Scribd Scoop: Facebook and Its Problem With Fake News

Facebook has a problem. 

It’s not that you’re seeing too many baby pictures in your feed. Or that the friend you haven’t spoken with since high school sent you a friend request. 

This problem runs deep: Facebook has become a key player in the spreading of fake news. And some people even think that fake news swayed the election. 

“Content farms” and “hyperpartisan” sites are churning out the fake news — like that the pope and Denzel Washington endorsed Donald Trump, or that Hillary Clinton canceled an event because people were shouting “lock her up” (all false!) — in order to get clicks and page views. And not only is Facebook’s algorithm unable to slow down the spread of fake news, but it’s actually spreading the misinformation further. 

The Scoop

Zuckerberg: ‘Crazy’ to say Facebook influenced election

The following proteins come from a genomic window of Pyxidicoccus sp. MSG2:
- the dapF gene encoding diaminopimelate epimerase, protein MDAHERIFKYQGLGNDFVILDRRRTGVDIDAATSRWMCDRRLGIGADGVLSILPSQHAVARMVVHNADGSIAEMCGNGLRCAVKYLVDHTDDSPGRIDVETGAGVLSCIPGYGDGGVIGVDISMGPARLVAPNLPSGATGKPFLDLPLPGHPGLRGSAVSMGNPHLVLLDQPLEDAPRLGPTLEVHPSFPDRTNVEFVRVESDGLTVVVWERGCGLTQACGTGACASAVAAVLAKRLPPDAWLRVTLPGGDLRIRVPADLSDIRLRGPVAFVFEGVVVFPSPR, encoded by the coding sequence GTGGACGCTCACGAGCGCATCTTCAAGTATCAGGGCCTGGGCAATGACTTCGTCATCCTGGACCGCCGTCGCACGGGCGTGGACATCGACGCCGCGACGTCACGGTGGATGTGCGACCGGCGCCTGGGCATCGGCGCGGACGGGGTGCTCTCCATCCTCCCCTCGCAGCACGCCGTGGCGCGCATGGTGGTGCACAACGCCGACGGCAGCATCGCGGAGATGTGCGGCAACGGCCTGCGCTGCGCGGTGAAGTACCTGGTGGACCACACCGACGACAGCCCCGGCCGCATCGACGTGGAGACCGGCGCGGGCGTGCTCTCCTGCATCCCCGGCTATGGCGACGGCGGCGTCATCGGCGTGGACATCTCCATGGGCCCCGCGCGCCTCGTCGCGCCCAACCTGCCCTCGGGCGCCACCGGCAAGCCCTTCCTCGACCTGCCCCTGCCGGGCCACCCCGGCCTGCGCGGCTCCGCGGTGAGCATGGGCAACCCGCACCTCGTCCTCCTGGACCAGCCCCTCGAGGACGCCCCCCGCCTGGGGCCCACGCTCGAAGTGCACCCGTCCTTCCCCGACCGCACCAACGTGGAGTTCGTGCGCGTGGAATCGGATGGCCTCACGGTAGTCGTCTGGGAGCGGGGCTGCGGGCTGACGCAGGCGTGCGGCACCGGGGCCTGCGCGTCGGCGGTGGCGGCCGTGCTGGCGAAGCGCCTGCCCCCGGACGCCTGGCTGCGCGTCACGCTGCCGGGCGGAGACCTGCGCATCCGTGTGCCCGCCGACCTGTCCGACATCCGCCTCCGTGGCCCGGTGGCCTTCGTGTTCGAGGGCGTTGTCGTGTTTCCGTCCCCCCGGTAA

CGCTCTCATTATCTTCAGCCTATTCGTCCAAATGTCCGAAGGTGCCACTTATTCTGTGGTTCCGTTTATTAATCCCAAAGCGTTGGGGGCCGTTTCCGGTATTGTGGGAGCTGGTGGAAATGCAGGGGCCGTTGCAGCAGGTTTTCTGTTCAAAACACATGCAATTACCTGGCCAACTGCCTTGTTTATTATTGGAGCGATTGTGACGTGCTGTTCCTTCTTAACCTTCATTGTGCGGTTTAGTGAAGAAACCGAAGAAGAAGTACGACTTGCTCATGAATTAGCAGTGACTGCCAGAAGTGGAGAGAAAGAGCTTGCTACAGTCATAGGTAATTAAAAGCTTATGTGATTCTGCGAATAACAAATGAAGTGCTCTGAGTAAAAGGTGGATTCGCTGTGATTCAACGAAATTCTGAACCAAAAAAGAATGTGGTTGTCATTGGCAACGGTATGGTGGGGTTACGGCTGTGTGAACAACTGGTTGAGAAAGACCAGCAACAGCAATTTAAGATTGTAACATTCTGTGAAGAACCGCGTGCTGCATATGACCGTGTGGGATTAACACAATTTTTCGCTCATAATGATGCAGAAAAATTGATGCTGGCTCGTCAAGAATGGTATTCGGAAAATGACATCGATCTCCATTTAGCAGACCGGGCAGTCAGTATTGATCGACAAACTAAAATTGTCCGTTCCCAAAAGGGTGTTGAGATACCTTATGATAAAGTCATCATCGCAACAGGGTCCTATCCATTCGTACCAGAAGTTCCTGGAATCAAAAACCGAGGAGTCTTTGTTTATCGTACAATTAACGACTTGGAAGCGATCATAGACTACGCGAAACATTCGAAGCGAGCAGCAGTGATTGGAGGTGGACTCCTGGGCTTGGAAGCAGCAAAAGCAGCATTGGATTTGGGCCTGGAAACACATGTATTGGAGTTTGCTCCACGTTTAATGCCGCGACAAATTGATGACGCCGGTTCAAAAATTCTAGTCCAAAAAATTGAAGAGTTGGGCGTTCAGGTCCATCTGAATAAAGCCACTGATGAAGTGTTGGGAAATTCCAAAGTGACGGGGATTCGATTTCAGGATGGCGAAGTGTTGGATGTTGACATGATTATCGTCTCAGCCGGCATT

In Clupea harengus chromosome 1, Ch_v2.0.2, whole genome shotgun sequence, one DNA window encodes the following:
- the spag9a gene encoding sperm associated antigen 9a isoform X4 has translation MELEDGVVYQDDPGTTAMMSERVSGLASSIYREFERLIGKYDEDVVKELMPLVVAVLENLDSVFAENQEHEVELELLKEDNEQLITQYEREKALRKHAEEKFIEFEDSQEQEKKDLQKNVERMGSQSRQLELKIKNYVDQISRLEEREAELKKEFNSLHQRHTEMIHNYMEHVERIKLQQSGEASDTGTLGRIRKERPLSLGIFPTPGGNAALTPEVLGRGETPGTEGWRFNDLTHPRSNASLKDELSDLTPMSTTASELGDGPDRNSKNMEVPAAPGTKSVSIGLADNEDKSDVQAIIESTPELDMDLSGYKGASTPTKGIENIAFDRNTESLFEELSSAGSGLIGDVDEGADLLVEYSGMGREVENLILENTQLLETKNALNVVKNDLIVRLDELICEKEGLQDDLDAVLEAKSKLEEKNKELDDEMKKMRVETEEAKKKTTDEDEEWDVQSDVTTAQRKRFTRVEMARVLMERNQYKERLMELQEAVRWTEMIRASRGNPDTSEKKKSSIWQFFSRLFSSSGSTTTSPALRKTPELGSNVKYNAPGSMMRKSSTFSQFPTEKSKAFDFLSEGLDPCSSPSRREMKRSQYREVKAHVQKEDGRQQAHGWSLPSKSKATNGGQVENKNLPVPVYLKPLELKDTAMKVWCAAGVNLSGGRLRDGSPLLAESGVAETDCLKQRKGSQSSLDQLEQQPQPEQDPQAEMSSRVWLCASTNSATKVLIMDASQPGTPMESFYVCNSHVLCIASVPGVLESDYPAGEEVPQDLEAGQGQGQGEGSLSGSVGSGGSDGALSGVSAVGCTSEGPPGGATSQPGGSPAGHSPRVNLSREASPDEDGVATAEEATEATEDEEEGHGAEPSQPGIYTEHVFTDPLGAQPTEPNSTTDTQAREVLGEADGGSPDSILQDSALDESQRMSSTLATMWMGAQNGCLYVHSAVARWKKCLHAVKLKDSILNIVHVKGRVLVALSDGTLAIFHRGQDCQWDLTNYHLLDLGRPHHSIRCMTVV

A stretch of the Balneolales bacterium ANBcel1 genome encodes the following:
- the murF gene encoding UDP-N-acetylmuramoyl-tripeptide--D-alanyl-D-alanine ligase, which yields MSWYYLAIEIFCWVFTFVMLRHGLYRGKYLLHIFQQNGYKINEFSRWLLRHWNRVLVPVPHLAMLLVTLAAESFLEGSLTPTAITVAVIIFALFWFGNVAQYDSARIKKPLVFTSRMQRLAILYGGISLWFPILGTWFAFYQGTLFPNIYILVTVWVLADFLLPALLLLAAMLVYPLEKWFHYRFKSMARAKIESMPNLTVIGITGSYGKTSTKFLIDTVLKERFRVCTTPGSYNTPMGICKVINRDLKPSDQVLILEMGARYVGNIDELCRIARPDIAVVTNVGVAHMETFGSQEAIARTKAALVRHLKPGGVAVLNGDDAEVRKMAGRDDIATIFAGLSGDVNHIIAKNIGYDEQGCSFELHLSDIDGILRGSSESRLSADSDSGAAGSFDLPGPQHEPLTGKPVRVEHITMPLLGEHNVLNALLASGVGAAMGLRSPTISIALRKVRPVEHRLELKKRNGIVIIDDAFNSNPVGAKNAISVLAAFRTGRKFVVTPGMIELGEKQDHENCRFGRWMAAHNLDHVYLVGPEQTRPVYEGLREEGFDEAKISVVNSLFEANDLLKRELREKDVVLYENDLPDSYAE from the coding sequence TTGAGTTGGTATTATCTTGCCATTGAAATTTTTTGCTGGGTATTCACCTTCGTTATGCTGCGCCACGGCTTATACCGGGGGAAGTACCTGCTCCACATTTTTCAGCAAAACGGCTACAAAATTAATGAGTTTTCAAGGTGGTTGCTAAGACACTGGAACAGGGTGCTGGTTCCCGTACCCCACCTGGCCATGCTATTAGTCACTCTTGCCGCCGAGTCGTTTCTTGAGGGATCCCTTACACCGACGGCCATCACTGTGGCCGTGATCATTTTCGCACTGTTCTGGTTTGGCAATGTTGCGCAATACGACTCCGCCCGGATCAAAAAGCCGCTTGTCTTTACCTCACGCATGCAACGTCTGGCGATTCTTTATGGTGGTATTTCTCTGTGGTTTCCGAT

Facebook CEO Mark Zuckerberg fired back, saying it’s “crazy” that fake news had anything to do with the election results and that voters deserve more credit. “Voters make decisions based on their lived experience,” he said.

Facebook’s Responsibility

Facebooks fake news problem: Whats its responsibility?

Facebook relies on algorithms to serve up stories that people want to engage with, either by sharing or clicking the “like” button. But Zuckerberg insists that Facebook isn’t a media platform, and it’s not the company’s responsibility to vet news before it's shared. But it is taking some steps to curb the issue. 

Facebook Isn’t Alone

Google also gets fooled by fake election news

Facebook isn’t the only one with a fake news problem. A fake news story claiming that Trump won the popular vote slipped into Google’s search results. To combat this, Google says that it, too, will take steps to prevent the spreading of fake news, notably by stopping digital ads from showing up on sites that “misrepresent, misstate, or conceal information” and cutting off their revenue. 

More On Facebook and Google

Enter Google’s headquarters in In The Plex for an insider’s tour, and learn about everything from the history and founders, to the policies and work ethos, that has shaped its innovative output for decades. 

In The Facebook Effect, David Kirkpatrick’s unprecedented access into the largest social company reveals a fascinating future shaped by a history of trial and error by the luminary of digital connectivity.

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